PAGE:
Chef Amanda Turner Wants to Reclaim Fusion
We chat with the Chef de Cuisine of Olamaie about fusion, fantasy, and everything in between.
“All of my food is a form of fusion,” says Chef Amanda Turner of
in Austin, TX. “Not in the ‘new American cuisine’ culturally borrowing sense, but in the sense that [my food] is inherently rooted in the idea of being ensconced in many cultures. That’s not only my ethnic make up, but the experience of living in a Southern city where there are so many different influences.”
Chef Turner grew up in Arlington, TX, an upbringing she describes as very typically American. “My mom did most of the weeknight cooking, with my dad picking up the occasional grilling or pork chop night,” she remembers. “We ate pizza, hard shell tacos, pasta, salad with ranch dressing, Rice-a-Roni, and Hamburger Helper.”
“Culturally, I’ve always felt between worlds,” says Chef Turner. “I never really felt like I fit in. I’m biracial—my mother is white and my father is Black—and despite growing up in a very racially diverse neighborhood, I was only occasionally exposed to Black culture.”
During holidays, Chef Turner would eat foods from her dad’s side of the family that were more “Creole inspired.” She remembers chitlins and seafood gumbo as standouts, along with the occasional fish fry. Chef Turner credits these food memories and her love of Chinese, Japanese, and Vietnamese cuisines, which she discovered during her teenage years, as formative to her culinary background.
It’s because of these influences that Chef Turner wants to take back the word “fusion.” After gaining popularity in the mid-aughts, the connotations of “fusion cuisine” are being reexamined by chefs across the country. It’s often a signifier of blending something “foreign” with something more “palatable” to suit American tastes.
When people think of the blending of cultures, the South may not be the first place that comes to mind, and Chef Turner thinks that needs to change.
“For too long, the story of the South in particular has been seen through the lens of how enslaved people—and the people that enslaved them—paved the road for this cuisine,” she says. “That’s only part of the story. It can’t be understated the impact of many Latinx immigrants to the South, particularly of Mexico if we’re talking about Texas, a place that was literally Mexico at one point.”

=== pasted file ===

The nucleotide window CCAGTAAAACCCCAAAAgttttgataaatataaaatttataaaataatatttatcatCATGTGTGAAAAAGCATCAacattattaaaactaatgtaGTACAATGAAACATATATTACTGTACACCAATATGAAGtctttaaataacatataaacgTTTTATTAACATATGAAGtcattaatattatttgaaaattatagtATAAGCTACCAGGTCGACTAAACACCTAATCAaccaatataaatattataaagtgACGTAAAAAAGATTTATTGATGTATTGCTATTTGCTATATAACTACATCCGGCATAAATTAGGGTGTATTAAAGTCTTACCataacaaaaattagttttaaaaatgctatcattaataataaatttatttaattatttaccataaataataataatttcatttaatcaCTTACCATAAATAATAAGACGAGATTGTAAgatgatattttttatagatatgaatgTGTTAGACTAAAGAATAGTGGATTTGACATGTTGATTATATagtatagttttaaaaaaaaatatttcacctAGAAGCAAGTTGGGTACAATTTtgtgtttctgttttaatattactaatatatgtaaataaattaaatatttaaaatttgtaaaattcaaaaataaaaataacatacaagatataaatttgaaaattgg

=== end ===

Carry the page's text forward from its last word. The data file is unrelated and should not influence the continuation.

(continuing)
Chef Turner’s entire culinary career has taken place in Texas, Austin specifically, and she has watched it evolve over the years. While she has loved seeing the city expand and the food scene grow, it also lays bare the effects of gentrification, which has priced some smaller, more culturally diverse businesses out.
“We’re fortunate however to really have a lot of people in the culinary community working together to help make our city excel,” she says. “I want to help grow the community of younger culinarians here in Austin. I feel like it is my duty in some ways to guide these younger cooks and help them navigate through the culinary landscape—hopefully to success.”
After working a variety of jobs throughout the restaurant industry, from prep cook to pastry chef, Michael Fojtasek approached Chef Turner to be his Chef de Cuisine at Olamaie. He had long wanted to explore the nuances of Southern cuisine, but wanted to make sure it was in the right hands. Chef Turner, on the other hand, was hesitant to cook Southern food.
“There have been a lot of instances where I was paraded around as a symbol of diversity,” she explains. “I have to be very cautious of what I sign up to do and to represent because people are very willing to exploit my story for their own sense of ‘diversity’ and gain.
At Olamaie however, Chef Turner began to approach Southern food through her own nostalgic lens, remembering the foods of her childhood and blending them with techniques she’s learned throughout her decade plus of experience in the restaurant industry.
“It’s been really great collaborating with Chef Fojastek as he’s a studied Southern Cuisine historian of sorts,” she says. “My concepts are mostly grounded in flavors and techniques that feel personal to me, and then I try to tie the lines of cultures together to make something unique with a ‘Southern twist.’”
Chef Turner draws upon her background in Japanese cuisine, in part from her time at
, as a way to inform how she approaches Southern food. “I use the Japanese ideals of simplicity, and seasonality. We also cross-utilize some techniques such as using a konro yak grill with binchotan charcoal, that’s typically used for yakitori, to create a unique experience,” she says.
In her “spare” time, Chef Turner has been working on a D&D themed fried chicken pop-up, called the
“This is going to sound super cliche, but I love fried chicken,” Chef Turner laughs. “My best friend Daniel Ohly and I thought it would be fun to toe the line between reality and fantasy, while making a very Amanda-style sandwich that’s somewhere between Nashville hot chicken, tori katsu, and sichuan cuisine. It’s really been a blast and we’ll have a few limited runs over the summer!”
Whether she’s developing new dishes at Olamaie, or working on projects with friends, Chef Turner stays curious and passionate about her craft.
“The Austin culinary community is one of the best scenes I know and I think there’s just so much opportunity to share and create together,” she says. “There’s a lot to explore if you’re open to understanding the truth behind what it means to have people of many cultures existing in the same place at any given time. That to me is true ‘Americana.’”